A multivariate analysis showed that men with diabetes are less likely to be diagnosed with prostate cancer.…
As diabetic men have lower serum PSA, it is unclear if this is due to lower prostate cancer (PCa) incidence or reflects detection bias from fewer PSA-triggered biopsies. To account for differential biopsy rates, the study used multivariate regression to examine the link between diabetes and PCa risk in the Reduction by Dutasteride of Prostate Cancer Events (REDUCE) trial, which required all subjects to undergo biopsy regardless of PSA.
We further tested for interaction between diabetes and obesity. Diabetes status and body mass index (BMI) measurements were obtained at baseline. On multivariate analysis, diabetes was not associated with PCa risk (odds ratio (OR) 1.01, 95% confidence interval 0.79–1.30, P=0.92) or risk of low- or high-grade disease (all P≥0.65).
When stratified by obesity, diabetes was also not associated with PCa risk in any BMI category (all P≥0.15). However, there was suggestion of effect modification by obesity for high-grade disease (P-interaction=0.053). Specifically, diabetes was associated with decreased risk of high-grade PCa in normal-weight men but increased risk in obese men (OR 0.35 vs 1.38). In the REDUCE trial, when all men underwent biopsy, diabetes was not associated with lower PCa risk, but rather equal risk of PCa, low-grade PCa and high-grade PCa.
As both type 1 and type 2 diabetes involve loss of insulin production from pancreatic β-islet cells, and as insulin is a potent mitogen, it has been postulated that the hypoinsulinemic state characterizing diabetes impairs cellular proliferation and confers protection against PCa. Indeed, many studies have reported an inverse association between diabetes and PCa risk.
However, diabetes is also linked to lower serum PSA. Thus, in clinical practice where PSA screening drives recommendations for biopsy and, hence, PCa detection, an alternative explanation for the attenuated PCa risk reported by many but not all studies is that lower PSA in diabetics leads to fewer biopsies and, consequently, to less frequent diagnosis of extant cancer. In fact, the majority of studies linking diabetes to lower PCa risk have been published in the PSA era, with a recent meta-analysis reporting significantly lower PCa risk among diabetic men in studies published after but not before 1990. Furthermore, as obesity also lowers serum PSA due to hemodilution, its frequent co-existence with diabetes may further impair PCa detection in diabetics.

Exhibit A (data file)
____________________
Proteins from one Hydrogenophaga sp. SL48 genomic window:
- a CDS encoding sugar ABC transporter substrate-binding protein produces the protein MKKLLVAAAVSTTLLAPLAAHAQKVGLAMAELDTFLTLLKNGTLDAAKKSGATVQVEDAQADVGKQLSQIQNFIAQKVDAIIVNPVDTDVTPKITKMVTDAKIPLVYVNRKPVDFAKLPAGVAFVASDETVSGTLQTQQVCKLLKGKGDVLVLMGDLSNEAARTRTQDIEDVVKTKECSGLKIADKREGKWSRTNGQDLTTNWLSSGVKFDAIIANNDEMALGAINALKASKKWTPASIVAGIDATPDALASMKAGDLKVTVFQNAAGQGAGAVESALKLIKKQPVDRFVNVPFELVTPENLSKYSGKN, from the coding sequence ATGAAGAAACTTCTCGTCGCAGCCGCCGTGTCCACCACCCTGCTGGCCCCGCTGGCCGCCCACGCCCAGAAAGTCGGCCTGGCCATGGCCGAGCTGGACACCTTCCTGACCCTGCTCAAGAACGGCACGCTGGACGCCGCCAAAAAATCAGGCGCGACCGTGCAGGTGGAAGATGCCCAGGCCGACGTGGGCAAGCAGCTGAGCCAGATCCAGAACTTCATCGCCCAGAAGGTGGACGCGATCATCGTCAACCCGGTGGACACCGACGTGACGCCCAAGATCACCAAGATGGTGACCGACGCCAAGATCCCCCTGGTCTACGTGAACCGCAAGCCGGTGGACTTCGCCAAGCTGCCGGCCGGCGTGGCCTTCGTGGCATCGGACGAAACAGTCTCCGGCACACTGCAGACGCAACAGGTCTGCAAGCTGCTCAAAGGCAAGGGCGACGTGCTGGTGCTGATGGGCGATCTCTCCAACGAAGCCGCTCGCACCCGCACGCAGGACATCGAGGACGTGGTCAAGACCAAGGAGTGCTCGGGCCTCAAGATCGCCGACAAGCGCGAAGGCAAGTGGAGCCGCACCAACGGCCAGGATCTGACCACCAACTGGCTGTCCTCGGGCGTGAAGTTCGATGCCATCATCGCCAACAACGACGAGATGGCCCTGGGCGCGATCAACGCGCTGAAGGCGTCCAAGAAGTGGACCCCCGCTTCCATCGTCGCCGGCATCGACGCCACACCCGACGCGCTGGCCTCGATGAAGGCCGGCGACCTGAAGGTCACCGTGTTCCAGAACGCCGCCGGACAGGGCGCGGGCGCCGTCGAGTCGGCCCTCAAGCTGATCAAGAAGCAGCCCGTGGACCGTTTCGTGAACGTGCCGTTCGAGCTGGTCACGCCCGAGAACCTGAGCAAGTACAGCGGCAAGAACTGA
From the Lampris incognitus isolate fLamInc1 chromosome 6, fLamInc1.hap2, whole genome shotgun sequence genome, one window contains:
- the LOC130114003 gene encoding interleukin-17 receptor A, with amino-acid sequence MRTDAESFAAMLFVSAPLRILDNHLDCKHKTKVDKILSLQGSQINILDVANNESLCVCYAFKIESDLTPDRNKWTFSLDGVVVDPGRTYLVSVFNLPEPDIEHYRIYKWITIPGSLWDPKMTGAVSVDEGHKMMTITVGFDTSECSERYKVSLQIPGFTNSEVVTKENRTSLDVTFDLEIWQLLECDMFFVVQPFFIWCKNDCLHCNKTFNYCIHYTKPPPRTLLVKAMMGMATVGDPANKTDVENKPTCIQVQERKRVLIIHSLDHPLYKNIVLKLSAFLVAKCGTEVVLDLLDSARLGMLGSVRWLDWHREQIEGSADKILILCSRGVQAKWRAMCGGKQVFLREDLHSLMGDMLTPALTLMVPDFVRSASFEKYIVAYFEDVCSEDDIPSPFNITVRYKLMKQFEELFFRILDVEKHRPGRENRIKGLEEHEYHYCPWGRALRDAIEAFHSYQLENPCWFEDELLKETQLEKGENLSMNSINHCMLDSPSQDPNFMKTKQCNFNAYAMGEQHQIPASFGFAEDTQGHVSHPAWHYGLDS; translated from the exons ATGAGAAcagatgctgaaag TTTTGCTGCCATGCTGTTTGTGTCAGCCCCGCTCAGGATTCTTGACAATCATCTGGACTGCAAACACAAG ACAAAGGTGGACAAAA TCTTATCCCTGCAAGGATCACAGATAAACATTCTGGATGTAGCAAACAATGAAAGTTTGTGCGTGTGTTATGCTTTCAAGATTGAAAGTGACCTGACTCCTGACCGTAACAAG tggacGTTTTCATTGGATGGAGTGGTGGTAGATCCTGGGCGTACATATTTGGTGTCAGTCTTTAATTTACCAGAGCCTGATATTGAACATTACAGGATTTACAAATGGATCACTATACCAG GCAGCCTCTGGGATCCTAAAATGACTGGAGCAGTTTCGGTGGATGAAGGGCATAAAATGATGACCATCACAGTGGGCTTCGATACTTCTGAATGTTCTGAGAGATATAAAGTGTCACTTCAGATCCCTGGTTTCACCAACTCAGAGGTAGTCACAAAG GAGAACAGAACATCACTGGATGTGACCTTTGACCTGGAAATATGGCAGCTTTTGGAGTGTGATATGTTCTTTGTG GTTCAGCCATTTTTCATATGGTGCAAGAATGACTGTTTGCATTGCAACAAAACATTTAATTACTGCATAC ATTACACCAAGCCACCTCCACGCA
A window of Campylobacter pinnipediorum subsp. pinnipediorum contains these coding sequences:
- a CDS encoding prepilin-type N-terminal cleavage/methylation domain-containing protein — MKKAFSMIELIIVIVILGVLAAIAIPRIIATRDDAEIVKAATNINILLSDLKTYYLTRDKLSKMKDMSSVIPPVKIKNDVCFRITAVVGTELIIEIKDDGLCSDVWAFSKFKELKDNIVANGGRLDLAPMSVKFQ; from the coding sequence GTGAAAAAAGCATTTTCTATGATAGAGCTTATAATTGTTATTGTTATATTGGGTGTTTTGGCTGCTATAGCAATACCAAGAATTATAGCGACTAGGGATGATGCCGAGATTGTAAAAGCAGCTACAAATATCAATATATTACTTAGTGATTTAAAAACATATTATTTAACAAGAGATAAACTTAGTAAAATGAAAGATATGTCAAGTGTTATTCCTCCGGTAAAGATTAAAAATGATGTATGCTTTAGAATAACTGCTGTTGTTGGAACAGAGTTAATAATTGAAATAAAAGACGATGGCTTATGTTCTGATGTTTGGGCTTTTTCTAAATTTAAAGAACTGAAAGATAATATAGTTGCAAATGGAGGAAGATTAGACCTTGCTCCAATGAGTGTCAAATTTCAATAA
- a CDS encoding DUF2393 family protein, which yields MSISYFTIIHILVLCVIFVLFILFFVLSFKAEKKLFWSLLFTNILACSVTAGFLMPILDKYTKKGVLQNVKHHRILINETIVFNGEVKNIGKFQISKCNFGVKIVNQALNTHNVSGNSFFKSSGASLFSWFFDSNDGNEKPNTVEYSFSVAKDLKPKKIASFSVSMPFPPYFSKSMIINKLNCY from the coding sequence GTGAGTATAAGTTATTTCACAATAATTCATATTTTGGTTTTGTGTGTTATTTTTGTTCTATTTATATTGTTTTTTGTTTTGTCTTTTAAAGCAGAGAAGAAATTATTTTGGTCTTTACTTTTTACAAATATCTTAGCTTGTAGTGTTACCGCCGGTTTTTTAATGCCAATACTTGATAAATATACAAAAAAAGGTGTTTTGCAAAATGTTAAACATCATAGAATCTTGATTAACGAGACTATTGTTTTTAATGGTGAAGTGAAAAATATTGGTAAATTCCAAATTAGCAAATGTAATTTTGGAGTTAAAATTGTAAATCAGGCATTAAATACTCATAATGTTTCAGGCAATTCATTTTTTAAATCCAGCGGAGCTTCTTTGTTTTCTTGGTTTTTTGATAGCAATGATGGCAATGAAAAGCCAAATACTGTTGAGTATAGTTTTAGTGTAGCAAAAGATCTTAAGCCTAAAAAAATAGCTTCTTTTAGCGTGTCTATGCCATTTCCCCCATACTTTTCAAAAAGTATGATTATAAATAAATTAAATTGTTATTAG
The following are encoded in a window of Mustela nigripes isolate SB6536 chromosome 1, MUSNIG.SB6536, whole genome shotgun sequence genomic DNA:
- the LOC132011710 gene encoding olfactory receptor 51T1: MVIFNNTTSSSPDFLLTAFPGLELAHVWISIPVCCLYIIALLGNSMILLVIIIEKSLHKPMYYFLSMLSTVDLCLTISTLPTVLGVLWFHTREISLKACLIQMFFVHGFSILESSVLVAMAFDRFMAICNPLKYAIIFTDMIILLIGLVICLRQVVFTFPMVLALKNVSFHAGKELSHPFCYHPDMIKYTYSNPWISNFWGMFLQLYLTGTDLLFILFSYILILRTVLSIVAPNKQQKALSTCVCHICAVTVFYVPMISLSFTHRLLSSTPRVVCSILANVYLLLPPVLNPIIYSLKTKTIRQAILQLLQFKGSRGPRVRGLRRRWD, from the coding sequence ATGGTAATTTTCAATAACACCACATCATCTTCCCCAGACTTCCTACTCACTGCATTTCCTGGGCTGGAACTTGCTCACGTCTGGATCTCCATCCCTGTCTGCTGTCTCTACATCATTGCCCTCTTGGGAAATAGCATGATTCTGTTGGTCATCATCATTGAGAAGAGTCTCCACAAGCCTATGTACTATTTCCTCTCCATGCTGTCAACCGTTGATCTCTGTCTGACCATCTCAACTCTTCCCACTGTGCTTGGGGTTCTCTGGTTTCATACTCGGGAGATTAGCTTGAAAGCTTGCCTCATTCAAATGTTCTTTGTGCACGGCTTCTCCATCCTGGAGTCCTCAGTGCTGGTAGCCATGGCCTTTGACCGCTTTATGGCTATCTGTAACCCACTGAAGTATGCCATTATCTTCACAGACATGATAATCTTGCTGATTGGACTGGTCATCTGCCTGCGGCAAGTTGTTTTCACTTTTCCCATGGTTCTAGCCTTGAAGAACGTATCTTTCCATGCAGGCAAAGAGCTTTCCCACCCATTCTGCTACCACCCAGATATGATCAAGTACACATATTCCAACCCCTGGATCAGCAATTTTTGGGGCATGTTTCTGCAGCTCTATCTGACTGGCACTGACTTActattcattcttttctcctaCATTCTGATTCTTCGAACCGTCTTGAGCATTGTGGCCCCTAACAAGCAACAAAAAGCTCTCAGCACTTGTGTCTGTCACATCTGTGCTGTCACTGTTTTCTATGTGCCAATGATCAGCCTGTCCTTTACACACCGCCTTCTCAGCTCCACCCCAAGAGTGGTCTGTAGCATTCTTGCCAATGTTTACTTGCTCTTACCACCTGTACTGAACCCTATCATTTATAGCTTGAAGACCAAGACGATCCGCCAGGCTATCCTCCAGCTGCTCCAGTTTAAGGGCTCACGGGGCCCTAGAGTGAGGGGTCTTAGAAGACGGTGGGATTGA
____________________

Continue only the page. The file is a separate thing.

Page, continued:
To address this, the study investigated the relationship between diabetes and PCa risk in the REDUCE trial. The unique design of REDUCE required that all participants undergo prostate biopsy regardless of serum PSA. Thus, PSA testing did not serve as a gatekeeper to more definitive biopsy in REDUCE, allowing better examination of the true relationship between diabetes and PCa risk.
In summary, in the REDUCE trial, when all men undergo biopsy regardless of serum PSA, diabetes was not associated with lower PCa risk, but rather equal risk of PCa overall and equal risk of low- and high-grade disease. Our findings suggest that lower rates of PCa previously observed in diabetics may stem, at least in part, from lower serum PSA leading to fewer biopsies and less frequent detection of disease. However, other explanations for these findings exist. Thus, additional studies are needed to confirm our results and clarify the degree, if any, to which lower serum PSA obscures PCa incidence in diabetic men. Our results also add to the limited body of literature examining the interplay between obesity, diabetes and PCa by suggesting that BMI may modify the effect of diabetes on risk of high-grade PCa. Given that many diabetic men are also obese, this is an important relationship that warrants further investigation.
Prostate Cancer Prostatic Dis. 2011;14(4):326-331.